Read more of how we can help ensure GDPR compliance here.

[The Danish Data Protection Authority’s decision of 22 September 2021]

The case concerned a data breach at the Danish Tax Agency due to an error made by an employee, which resulted in a letter with a tax approval was sent to the wrong recipient. The letter contained identification information, information regarding the data subject’s finances and personal identification number (CPR).

The Tax Agency did not become aware of the data breach until after a couple of months, when the recipient made contact and the error was investigated. In accordance with the applicable data protection rules, the Tax Agency then notified the Danish Data Protection Authority. Among other things, the notification included information on the fact that the data breach had been communicated to the affected data subject.

However, after the summer holiday, the Tax Agency contacted the Data Protection Authority again. This time, the Tax Agency notified the Data Protection Authority that the data breach had never been communicated to the data subject after all, but that after the mistake had been discovered after the holiday, the information had been communicated to the data subject. Pursuant to the Tax Agency, extraordinary circumstances in the holiday period was the reason the error had occurred. On this basis, the Data Protection Authority decided to investigate the matter.

“Extraordinary circumstances in the holiday period” did not justify the error

When a data breach occurs, and it is likely that it will entail a high risk to the rights and freedoms of the data subject, then it must be communicated to those affected immediately. At the Tax Agency, the data breach did constitute a high risk because the category of data could both in itself but also combined have serious consequences for the affected data subject.

Consequently, the Data Protection Authority expressed serious criticism towards the manner the Tax Agency had handled its processing activities. The data breach had not been communicated to the data subject until about 40 days after the Data Protection Authority received notification, due to an internal mistake at the Tax Agency. The Tax Agency referred to extraordinary circumstances in the holiday period as being the reason for the mistake, but it did not change the Data Protection Authority’s assessment of the circumstances.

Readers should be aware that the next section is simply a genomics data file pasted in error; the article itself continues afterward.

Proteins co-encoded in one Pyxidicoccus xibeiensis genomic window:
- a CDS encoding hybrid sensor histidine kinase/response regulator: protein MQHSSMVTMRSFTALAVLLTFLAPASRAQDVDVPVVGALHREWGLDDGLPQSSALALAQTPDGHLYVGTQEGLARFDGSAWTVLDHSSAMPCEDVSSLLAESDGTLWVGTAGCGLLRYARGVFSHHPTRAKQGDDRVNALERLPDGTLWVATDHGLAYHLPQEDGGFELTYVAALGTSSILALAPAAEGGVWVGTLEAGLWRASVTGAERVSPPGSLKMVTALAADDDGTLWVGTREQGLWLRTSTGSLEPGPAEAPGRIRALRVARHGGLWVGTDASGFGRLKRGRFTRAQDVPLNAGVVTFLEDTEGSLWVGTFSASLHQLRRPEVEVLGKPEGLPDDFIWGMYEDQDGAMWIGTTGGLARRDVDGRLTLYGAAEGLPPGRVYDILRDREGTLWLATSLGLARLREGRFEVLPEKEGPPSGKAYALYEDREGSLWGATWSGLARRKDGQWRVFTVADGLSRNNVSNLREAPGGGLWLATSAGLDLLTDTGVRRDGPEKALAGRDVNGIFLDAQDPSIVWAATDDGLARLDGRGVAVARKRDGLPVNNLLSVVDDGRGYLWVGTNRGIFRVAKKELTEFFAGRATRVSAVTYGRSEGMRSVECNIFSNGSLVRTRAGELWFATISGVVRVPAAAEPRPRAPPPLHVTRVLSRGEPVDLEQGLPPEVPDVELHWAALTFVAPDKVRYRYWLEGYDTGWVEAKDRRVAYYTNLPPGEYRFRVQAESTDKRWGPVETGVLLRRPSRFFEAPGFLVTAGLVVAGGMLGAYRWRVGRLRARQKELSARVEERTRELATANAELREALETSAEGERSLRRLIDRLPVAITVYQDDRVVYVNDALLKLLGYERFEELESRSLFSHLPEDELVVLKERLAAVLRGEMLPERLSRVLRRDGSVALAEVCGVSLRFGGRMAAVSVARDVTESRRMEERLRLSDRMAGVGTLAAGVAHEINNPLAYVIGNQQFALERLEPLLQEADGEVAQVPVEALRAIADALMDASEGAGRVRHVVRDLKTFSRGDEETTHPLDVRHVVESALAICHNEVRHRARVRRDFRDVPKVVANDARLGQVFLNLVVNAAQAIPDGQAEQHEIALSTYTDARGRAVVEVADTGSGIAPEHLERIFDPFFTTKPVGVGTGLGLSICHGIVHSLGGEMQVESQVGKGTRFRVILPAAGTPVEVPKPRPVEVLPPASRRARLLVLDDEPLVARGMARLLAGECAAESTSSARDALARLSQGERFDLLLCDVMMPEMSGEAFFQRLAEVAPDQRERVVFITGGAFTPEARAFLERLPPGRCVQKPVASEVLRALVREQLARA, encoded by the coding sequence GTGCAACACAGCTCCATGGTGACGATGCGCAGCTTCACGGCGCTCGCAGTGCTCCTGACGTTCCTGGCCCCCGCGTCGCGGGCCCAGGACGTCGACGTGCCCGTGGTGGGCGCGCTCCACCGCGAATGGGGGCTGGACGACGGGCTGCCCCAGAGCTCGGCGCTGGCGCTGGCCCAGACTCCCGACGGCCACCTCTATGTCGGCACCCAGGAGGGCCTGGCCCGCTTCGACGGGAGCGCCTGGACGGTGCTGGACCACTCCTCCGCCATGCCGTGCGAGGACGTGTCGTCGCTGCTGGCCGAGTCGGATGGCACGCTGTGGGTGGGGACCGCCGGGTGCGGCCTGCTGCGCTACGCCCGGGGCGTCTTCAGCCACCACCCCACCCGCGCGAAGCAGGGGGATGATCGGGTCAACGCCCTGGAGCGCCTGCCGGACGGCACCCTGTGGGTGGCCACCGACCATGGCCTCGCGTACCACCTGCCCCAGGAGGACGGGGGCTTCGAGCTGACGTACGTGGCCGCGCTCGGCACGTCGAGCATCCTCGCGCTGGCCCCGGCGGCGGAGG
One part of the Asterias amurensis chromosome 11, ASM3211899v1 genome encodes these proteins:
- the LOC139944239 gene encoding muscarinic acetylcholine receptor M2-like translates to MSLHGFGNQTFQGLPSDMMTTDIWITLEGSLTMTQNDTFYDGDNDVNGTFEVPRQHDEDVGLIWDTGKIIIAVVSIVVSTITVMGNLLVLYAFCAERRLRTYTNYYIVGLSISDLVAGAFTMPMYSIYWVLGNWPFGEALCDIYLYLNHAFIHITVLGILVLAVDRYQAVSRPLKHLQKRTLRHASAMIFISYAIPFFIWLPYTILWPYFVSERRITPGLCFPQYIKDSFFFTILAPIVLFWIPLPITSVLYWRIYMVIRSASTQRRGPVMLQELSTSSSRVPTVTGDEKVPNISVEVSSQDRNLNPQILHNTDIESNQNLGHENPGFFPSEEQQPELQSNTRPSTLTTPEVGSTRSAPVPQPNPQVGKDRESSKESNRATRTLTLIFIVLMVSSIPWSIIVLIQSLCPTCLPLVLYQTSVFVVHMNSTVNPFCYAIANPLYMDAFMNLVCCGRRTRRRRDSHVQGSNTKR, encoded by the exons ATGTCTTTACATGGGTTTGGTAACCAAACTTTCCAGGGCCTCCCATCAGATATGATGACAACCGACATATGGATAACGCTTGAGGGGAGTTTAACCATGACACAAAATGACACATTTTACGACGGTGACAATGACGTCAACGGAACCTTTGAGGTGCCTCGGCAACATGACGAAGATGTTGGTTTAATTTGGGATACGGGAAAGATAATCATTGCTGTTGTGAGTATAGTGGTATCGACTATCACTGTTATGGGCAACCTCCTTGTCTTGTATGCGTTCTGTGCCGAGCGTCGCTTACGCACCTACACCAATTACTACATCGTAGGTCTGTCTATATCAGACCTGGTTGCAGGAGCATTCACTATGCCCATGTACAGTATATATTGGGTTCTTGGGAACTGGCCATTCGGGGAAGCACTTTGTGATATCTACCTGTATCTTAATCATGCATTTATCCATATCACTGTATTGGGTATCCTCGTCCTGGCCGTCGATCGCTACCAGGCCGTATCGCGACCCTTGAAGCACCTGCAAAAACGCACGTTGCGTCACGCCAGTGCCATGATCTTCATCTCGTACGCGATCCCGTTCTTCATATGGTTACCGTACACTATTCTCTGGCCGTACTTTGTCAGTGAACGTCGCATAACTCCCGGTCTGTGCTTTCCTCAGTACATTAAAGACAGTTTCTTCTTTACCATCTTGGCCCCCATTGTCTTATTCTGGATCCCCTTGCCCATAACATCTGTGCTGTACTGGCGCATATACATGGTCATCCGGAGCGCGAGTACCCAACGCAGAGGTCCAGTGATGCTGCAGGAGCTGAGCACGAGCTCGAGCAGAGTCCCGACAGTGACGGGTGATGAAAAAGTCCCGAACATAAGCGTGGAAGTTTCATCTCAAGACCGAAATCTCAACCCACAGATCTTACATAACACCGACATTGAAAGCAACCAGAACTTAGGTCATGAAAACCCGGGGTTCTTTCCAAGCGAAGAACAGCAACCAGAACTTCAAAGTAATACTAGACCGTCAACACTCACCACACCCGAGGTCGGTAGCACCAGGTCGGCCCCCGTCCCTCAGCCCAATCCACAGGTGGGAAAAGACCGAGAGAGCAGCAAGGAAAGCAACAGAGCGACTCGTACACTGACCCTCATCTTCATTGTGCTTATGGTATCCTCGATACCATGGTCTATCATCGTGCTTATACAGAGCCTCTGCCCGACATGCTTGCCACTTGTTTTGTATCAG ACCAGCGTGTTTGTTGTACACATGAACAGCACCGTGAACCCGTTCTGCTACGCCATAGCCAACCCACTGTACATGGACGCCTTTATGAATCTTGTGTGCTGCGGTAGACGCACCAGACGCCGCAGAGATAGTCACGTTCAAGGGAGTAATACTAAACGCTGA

On the contrary, the seriousness of the issue increased further due to the fact that the Tax Agency wrongfully had informed the Data Protection Authority that the data breach had been communicated to the data subject, but also because several months had passed before the Tax Agency even became aware of the data breach.

IUNO’s opinion

This decision shows just how important it is for companies to have clear and appropriate procedures, guidelines and action plans in place, to allow for the necessary reports and communication to be made when needed – irrespective of whether employees are on holiday or not.

IUNO recommends that companies review established procedures on an ongoing basis, and ensures proper training internally, to ensure that both new and existing employees knows how to handle a data breach within the statutory deadlines.

Read more of how we can help ensure GDPR compliance here.

[The Danish Data Protection Authority’s decision of 22 September 2021]

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Anders

Etgen Reitz

Partner

Kirsten

Astrup

Senior associate

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The team

Anders

Etgen Reitz

Partner

Kirsten

Astrup

Senior associate